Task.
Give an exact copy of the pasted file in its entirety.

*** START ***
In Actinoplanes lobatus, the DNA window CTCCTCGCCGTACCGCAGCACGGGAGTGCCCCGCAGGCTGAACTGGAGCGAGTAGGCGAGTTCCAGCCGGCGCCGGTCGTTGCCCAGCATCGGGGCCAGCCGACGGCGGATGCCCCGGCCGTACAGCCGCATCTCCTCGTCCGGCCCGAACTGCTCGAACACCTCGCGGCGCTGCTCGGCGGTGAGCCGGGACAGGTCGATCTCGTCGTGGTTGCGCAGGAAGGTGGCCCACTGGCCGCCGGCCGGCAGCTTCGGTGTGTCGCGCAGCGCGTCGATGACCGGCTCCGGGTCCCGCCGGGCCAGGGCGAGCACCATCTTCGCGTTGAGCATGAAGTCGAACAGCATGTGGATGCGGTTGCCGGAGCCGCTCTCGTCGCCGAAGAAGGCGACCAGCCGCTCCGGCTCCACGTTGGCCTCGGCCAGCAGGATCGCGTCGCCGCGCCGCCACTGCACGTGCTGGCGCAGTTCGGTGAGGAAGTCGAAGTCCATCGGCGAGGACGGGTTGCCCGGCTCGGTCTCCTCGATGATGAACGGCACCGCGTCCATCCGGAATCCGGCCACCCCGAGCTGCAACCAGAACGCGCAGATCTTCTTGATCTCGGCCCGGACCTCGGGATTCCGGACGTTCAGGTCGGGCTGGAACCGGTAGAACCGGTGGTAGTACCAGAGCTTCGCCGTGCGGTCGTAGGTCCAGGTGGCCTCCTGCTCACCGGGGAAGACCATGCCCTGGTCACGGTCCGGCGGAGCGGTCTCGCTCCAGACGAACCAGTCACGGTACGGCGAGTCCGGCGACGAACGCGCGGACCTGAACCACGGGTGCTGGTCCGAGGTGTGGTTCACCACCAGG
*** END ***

In Actinoplanes lobatus, the DNA window CTCCTCGCCGTACCGCAGCACGGGAGTGCCCCGCAGGCTGAACTGGAGCGAGTAGGCGAGTTCCAGCCGGCGCCGGTCGTTGCCCAGCATCGGGGCCAGCCGACGGCGGATGCCCCGGCCGTACAGCCGCATCTCCTCGTCCGGCCCGAACTGCTCGAACACCTCGCGGCGCTGCTCGGCGGTGAGCCGGGACAGGTCGATCTCGTCGTGGTTGCGCAGGAAGGTGGCCCACTGGCCGCCGGCCGGCAGCTTCGGTGTGTCGCGCAGCGCGTCGATGACCGGCTCCGGGTCCCGCCGGGCCAGGGCGAGCACCATCTTCGCGTTGAGCATGAAGTCGAACAGCATGTGGATGCGGTTGCCGGAGCCGCTCTCGTCGCCGAAGAAGGCGACCAGCCGCTCCGGCTCCACGTTGGCCTCGGCCAGCAGGATCGCGTCGCCGCGCCGCCACTGCACGTGCTGGCGCAGTTCGGTGAGGAAGTCGAAGTCCATCGGCGAGGACGGGTTGCCCGGCTCGGTCTCCTCGATGATGAACGGCACCGCGTCCATCCGGAATCCGGCCACCCCGAGCTGCAACCAGAACGCGCAGATCTTCTTGATCTCGGCCCGGACCTCGGGATTCCGGACGTTCAGGTCGGGCTGGAACCGGTAGAACCGGTGGTAGTACCAGAGCTTCGCCGTGCGGTCGTAGGTCCAGGTGGCCTCCTGCTCACCGGGGAAGACCATGCCCTGGTCACGGTCCGGCGGAGCGGTCTCGCTCCAGACGAACCAGTCACGGTACGGCGAGTCCGGCGACGAACGCGCGGACCTGAACCACGGGTGCTGGTCCGAGGTGTGGTTCACCACCAGG